I should note that questions of boycotts are not an entirely theoretical exercise for me. I am on at least one boycott list that I know of, albeit one that I think has been spectacularly ineffective; every once in a while I’ll see my name pop up on a list of authors that someone thinks should be boycotted or otherwise economically punished for opining in public in a manner unrelated to science fiction books. Recently these people are dudes who think I am a traitor to straight white males everywhere.
My opinion about these boycotts, proposed or otherwise, tends to be, one, fuck you, I’m going to say what I want, and two, if the end result of speaking my mind is that someone decides to boycott me, then fine, they should boycott me and tell whoever they like to boycott me, too. I think a lot of other creators in a similar position are perfectly fine with the “fuck you, I’ll say what I want” part, but get confused or truculent about the “if that means you’re going to boycott me, that’s fine” part, and this is where the problem lies.
But if you want the first, you should be a grown-up and accept that the second part is also part of the package deal. As I’ve noted before, freedom of speech does not mean freedom from consequence. Suggesting or demanding that you should have freedom from consequence from what you say, or (related to this) that tolerance of your freedom to speak equates to bland murmuring politeness from those who oppose your speech, indicates that ultimately you don’t understand how freedom of speech works.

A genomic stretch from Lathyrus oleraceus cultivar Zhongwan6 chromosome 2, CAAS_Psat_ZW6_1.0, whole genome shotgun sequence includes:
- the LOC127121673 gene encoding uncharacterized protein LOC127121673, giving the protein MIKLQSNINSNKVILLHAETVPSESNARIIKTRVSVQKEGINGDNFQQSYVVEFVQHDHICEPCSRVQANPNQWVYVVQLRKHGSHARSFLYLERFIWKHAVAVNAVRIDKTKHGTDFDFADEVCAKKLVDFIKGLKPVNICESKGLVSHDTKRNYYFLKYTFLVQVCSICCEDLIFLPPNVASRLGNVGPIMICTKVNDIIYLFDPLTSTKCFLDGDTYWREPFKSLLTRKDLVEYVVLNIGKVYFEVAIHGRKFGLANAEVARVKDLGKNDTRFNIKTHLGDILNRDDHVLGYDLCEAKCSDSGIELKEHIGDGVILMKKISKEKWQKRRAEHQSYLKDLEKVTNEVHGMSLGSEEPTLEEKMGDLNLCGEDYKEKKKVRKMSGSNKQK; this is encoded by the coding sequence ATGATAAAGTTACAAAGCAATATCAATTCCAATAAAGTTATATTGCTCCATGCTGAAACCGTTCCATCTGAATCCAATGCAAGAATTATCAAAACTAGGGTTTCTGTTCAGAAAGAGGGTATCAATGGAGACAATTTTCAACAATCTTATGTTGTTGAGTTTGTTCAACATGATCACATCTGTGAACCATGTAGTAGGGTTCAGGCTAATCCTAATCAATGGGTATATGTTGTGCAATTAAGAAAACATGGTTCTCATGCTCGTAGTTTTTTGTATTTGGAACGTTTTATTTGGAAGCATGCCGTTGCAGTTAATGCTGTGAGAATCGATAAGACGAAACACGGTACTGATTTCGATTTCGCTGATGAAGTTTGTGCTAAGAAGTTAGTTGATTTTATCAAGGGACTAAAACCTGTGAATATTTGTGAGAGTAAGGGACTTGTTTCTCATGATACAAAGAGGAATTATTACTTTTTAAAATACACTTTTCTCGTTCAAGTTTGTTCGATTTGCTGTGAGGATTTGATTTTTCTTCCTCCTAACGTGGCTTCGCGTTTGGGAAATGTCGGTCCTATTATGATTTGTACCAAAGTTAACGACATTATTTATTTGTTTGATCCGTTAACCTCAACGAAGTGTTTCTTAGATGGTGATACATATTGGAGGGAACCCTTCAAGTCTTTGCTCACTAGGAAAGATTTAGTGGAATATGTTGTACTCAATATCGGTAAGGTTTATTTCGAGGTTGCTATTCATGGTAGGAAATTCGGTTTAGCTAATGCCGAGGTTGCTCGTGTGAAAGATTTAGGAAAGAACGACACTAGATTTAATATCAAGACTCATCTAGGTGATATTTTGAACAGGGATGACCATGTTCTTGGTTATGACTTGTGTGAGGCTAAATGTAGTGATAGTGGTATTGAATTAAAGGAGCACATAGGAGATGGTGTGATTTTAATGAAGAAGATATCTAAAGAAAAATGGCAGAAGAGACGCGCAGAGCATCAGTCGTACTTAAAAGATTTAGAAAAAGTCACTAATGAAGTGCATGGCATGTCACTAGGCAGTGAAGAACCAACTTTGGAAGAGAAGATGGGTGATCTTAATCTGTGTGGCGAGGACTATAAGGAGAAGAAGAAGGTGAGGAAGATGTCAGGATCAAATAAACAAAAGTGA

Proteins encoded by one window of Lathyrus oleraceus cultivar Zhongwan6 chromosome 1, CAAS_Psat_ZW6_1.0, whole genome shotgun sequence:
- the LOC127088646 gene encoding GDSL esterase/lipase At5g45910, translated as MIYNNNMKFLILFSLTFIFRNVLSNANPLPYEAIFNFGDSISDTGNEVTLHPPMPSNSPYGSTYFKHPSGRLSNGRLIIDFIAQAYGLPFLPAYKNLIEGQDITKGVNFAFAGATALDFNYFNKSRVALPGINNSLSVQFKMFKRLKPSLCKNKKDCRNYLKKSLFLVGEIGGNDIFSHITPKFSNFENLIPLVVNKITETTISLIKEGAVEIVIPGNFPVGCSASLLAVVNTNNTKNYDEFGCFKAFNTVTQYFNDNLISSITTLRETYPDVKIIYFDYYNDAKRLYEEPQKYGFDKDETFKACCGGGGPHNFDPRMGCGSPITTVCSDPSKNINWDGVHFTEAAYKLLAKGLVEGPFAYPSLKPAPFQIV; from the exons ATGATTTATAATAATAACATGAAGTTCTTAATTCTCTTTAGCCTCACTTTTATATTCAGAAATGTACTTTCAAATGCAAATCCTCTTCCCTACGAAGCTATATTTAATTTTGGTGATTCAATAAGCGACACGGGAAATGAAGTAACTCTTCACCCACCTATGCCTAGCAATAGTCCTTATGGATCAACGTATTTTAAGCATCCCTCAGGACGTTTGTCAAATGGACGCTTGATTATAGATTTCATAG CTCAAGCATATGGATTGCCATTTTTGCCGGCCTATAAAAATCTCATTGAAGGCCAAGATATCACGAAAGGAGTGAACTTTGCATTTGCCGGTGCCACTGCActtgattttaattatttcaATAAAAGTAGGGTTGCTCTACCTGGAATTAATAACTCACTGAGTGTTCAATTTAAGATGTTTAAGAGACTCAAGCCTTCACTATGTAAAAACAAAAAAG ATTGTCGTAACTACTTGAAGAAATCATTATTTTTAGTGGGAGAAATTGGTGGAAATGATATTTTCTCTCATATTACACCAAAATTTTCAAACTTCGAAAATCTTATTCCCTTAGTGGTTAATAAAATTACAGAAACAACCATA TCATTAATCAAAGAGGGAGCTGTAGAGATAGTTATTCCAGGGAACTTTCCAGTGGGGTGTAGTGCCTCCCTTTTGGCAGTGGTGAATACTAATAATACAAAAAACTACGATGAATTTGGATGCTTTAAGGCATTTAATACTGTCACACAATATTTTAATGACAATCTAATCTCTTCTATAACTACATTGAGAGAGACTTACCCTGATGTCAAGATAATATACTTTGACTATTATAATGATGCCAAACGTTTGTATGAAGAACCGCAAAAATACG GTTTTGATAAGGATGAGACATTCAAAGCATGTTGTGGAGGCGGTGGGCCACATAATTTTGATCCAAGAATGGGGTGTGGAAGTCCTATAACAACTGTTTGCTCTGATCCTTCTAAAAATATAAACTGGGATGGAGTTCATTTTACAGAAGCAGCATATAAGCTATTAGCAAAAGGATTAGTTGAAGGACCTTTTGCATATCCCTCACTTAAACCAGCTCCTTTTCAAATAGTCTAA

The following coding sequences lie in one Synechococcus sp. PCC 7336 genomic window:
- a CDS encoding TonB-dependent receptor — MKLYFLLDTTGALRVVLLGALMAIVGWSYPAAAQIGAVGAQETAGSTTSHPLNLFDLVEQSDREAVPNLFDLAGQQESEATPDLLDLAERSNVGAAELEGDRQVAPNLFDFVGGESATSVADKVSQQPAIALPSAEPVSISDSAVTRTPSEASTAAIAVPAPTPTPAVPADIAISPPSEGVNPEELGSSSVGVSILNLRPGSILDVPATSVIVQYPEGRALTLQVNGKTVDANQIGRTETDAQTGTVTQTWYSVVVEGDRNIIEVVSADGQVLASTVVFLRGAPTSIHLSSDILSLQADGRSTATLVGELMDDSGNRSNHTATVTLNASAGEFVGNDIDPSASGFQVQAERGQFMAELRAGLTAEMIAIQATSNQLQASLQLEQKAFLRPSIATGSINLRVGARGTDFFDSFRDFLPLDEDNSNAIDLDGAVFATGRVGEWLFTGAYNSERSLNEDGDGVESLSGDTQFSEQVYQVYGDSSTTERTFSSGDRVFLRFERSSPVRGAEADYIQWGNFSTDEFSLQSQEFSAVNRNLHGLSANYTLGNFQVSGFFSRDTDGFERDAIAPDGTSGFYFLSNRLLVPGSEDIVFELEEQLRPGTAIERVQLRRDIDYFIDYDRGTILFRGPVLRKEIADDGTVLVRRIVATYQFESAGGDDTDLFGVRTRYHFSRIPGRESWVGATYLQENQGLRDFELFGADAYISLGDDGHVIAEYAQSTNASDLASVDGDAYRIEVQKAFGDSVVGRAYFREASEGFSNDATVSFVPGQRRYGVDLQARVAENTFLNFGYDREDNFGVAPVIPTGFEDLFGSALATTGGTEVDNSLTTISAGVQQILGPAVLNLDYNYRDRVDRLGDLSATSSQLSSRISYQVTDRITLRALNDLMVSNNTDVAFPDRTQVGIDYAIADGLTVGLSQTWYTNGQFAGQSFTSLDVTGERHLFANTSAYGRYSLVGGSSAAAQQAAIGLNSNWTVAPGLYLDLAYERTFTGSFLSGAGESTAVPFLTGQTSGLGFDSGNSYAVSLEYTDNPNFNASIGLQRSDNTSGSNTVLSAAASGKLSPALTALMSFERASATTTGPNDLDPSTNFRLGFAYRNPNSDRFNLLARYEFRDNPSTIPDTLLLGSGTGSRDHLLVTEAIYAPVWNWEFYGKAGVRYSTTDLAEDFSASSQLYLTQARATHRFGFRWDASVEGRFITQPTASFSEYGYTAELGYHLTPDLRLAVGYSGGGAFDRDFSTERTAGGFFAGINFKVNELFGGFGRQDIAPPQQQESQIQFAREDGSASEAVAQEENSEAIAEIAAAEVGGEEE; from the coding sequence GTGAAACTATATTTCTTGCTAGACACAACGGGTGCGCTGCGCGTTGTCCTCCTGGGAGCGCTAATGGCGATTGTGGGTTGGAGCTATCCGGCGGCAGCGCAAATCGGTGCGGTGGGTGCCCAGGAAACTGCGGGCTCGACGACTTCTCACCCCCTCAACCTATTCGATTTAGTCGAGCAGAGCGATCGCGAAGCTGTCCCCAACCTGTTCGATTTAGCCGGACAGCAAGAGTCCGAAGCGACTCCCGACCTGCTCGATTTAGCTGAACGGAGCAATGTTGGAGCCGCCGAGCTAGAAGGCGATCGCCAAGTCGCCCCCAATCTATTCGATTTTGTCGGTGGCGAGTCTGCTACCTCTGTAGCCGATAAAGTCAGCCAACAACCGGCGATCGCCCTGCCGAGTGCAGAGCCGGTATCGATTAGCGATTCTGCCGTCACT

So, to recap: Boycotts a perfectly valid exercise of political speech, participate in one if you think it’s necessary. I don’t tend to boycott creators but don’t mind if you do, even if that creator happens to be me. Freedom of speech does not mean freedom from consequence and everyone should remember that, especially folks who’ve spent a while pissing off a bunch of folks.
I think that covers it.
It appears that if I update older blog posts, they will sometimes post to the RSS feed as if they are new. Don’t ask me why; just be aware it might happen from time to time. If I can figure out a way to fix it I will.